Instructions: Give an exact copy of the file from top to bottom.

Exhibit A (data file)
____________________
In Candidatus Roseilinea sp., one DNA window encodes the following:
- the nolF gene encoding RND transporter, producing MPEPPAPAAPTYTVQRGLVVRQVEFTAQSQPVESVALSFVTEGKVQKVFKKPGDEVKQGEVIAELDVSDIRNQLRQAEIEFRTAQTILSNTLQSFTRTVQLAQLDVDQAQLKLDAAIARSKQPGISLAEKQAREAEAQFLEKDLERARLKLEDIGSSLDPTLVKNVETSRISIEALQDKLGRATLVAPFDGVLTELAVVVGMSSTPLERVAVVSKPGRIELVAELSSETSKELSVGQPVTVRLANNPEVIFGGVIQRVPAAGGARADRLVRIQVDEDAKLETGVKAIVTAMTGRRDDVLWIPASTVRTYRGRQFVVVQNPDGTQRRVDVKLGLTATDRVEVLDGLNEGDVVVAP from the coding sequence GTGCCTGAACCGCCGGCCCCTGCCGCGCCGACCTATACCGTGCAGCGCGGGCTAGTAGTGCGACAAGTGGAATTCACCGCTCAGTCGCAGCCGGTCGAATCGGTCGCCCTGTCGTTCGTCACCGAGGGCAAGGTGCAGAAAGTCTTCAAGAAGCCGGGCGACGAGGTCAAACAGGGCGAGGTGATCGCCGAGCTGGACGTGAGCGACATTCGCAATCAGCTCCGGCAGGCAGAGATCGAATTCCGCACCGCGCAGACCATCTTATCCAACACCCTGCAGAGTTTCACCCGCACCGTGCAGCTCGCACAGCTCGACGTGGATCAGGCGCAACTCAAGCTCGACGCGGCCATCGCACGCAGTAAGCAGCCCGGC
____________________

In Candidatus Roseilinea sp., one DNA window encodes the following:
- the nolF gene encoding RND transporter, producing MPEPPAPAAPTYTVQRGLVVRQVEFTAQSQPVESVALSFVTEGKVQKVFKKPGDEVKQGEVIAELDVSDIRNQLRQAEIEFRTAQTILSNTLQSFTRTVQLAQLDVDQAQLKLDAAIARSKQPGISLAEKQAREAEAQFLEKDLERARLKLEDIGSSLDPTLVKNVETSRISIEALQDKLGRATLVAPFDGVLTELAVVVGMSSTPLERVAVVSKPGRIELVAELSSETSKELSVGQPVTVRLANNPEVIFGGVIQRVPAAGGARADRLVRIQVDEDAKLETGVKAIVTAMTGRRDDVLWIPASTVRTYRGRQFVVVQNPDGTQRRVDVKLGLTATDRVEVLDGLNEGDVVVAP from the coding sequence GTGCCTGAACCGCCGGCCCCTGCCGCGCCGACCTATACCGTGCAGCGCGGGCTAGTAGTGCGACAAGTGGAATTCACCGCTCAGTCGCAGCCGGTCGAATCGGTCGCCCTGTCGTTCGTCACCGAGGGCAAGGTGCAGAAAGTCTTCAAGAAGCCGGGCGACGAGGTCAAACAGGGCGAGGTGATCGCCGAGCTGGACGTGAGCGACATTCGCAATCAGCTCCGGCAGGCAGAGATCGAATTCCGCACCGCGCAGACCATCTTATCCAACACCCTGCAGAGTTTCACCCGCACCGTGCAGCTCGCACAGCTCGACGTGGATCAGGCGCAACTCAAGCTCGACGCGGCCATCGCACGCAGTAAGCAGCCCGGC